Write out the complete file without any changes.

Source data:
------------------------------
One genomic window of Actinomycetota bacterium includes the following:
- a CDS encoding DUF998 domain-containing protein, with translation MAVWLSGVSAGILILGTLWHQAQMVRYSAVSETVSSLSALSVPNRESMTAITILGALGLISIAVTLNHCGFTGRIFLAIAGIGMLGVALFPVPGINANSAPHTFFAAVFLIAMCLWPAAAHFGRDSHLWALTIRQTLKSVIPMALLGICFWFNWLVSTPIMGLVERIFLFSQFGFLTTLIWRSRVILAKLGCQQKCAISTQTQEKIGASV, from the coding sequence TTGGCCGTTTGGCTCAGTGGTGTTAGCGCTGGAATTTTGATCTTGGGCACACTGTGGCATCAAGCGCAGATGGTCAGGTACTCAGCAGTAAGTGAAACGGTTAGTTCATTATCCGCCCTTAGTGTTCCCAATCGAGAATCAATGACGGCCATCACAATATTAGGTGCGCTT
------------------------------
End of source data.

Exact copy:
One genomic window of Actinomycetota bacterium includes the following:
- a CDS encoding DUF998 domain-containing protein, with translation MAVWLSGVSAGILILGTLWHQAQMVRYSAVSETVSSLSALSVPNRESMTAITILGALGLISIAVTLNHCGFTGRIFLAIAGIGMLGVALFPVPGINANSAPHTFFAAVFLIAMCLWPAAAHFGRDSHLWALTIRQTLKSVIPMALLGICFWFNWLVSTPIMGLVERIFLFSQFGFLTTLIWRSRVILAKLGCQQKCAISTQTQEKIGASV, from the coding sequence TTGGCCGTTTGGCTCAGTGGTGTTAGCGCTGGAATTTTGATCTTGGGCACACTGTGGCATCAAGCGCAGATGGTCAGGTACTCAGCAGTAAGTGAAACGGTTAGTTCATTATCCGCCCTTAGTGTTCCCAATCGAGAATCAATGACGGCCATCACAATATTAGGTGCGCTT